BRUSSELS (Reuters) - Belgium’s federal prosecutor’s office said on Tuesday it had arrested three people of Rwandan origin who were charged with serious violations of international law linked to the 1994 genocide.
The arrests come as survivors of the genocide have demanded an acceleration in the pace of international justice, and Belgium, the former colonial power in Burundi and Congo as well as Rwanda, seeks to do more to come to terms with its past.
Militants from Rwanda’s Hutu ethnic majority killed about 800,000 minority Tutsis and Hutu moderates in 100 days during the genocide in 1994.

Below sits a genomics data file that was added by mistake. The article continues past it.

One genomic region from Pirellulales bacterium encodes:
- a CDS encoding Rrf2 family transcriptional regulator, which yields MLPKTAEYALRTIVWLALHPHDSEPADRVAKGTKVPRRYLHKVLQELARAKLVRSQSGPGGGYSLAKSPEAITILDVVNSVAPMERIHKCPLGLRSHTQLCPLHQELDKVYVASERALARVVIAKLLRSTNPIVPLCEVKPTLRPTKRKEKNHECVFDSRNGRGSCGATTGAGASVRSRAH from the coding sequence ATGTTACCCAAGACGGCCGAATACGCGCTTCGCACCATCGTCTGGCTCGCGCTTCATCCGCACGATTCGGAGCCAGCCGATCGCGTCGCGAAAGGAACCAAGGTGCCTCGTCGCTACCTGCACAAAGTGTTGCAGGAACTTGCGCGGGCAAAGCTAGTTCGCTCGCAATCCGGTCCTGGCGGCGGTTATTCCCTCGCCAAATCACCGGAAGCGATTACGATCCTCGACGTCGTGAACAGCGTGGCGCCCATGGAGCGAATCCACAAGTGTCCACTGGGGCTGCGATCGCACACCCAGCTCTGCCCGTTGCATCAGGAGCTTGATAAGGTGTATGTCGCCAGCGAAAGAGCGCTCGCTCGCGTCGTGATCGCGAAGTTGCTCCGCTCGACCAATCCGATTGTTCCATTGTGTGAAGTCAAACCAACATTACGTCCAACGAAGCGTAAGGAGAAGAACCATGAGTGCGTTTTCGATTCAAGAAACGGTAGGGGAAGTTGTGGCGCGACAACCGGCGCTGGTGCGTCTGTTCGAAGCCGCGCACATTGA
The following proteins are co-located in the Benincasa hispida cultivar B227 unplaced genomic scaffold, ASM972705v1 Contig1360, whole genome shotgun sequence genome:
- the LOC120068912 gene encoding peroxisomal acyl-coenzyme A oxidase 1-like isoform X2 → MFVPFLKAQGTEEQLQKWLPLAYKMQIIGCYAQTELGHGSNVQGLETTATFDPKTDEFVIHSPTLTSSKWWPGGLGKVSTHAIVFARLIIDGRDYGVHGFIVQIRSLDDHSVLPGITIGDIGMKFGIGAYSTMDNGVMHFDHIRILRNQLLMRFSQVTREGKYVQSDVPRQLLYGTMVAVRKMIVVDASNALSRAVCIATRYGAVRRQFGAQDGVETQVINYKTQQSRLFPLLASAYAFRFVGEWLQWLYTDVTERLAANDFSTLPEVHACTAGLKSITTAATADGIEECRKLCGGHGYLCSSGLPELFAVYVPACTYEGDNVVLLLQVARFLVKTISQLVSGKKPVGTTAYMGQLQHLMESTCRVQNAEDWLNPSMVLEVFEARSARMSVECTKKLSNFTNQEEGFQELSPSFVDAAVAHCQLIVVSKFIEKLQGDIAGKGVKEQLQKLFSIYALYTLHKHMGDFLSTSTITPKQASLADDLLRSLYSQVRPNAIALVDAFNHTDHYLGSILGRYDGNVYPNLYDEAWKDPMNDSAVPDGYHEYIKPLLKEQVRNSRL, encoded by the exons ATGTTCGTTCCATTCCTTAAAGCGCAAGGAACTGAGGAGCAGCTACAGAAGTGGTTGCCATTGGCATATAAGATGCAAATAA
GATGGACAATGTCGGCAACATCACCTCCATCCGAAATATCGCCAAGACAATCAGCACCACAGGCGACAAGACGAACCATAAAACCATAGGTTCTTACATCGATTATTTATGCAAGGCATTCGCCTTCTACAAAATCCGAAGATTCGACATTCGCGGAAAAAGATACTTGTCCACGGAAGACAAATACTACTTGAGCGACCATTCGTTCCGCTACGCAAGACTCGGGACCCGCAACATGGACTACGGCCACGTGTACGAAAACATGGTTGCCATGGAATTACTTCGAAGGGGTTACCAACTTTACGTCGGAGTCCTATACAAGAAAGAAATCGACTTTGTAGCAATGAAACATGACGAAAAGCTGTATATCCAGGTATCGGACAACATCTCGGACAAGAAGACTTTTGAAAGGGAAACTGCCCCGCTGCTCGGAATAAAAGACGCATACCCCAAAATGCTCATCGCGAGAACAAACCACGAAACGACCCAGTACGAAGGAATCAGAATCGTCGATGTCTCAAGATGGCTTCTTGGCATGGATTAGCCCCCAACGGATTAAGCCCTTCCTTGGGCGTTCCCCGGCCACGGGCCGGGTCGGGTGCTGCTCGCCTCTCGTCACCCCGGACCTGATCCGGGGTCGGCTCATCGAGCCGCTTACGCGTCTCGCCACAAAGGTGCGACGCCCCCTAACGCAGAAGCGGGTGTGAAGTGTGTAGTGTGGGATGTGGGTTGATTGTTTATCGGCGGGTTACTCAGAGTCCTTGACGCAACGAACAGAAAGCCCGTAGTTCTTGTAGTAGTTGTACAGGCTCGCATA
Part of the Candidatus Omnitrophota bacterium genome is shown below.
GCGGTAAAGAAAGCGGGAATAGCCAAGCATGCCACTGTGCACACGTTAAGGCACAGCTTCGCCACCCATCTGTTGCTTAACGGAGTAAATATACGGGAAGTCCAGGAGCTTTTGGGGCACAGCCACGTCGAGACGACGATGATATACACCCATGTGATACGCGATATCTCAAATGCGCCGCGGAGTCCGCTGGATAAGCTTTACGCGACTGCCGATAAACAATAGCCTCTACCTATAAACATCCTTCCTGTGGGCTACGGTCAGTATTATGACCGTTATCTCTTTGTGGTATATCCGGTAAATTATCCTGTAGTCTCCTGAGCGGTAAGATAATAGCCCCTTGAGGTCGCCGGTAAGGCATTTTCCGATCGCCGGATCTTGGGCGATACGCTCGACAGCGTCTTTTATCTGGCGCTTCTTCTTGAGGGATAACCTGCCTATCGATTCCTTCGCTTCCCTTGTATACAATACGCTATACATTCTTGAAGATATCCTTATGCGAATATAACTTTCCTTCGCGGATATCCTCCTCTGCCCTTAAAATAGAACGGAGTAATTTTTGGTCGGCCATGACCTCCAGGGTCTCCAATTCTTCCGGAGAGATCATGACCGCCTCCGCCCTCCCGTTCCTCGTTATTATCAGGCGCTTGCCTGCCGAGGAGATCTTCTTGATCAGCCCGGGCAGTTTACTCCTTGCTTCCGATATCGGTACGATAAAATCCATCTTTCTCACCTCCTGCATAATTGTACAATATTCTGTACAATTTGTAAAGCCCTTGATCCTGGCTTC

Belgium’s prosecutor said the trio were arrested following police searches in Brussels and the Belgian province of Hainaut on Sept. 29-30.
“The investigations are conducted by the federal police of Brussels and concern serious violations of international humanitarian law committed in Rwanda during the 1994 Tutsi genocide, in Kigali, in the Gikondo and Kacyiru sectors,” the prosecutor said in a statement.
The prosecutor’s office did not identify the suspects or specify what role they were accused of playing in the killings.
On Oct. 1 survivors of the Rwanda genocide said a special U.N. tribunal in Tanzania should quickly try elderly tycoon Felicien Kabuga on charges of financing the genocide.
Last June, France’s top civil court ruled Kabuga could be handed over to a U.N tribunal for trial.
Reporting by Marine Strauss @StraussMarine; Editing by Peter Graff
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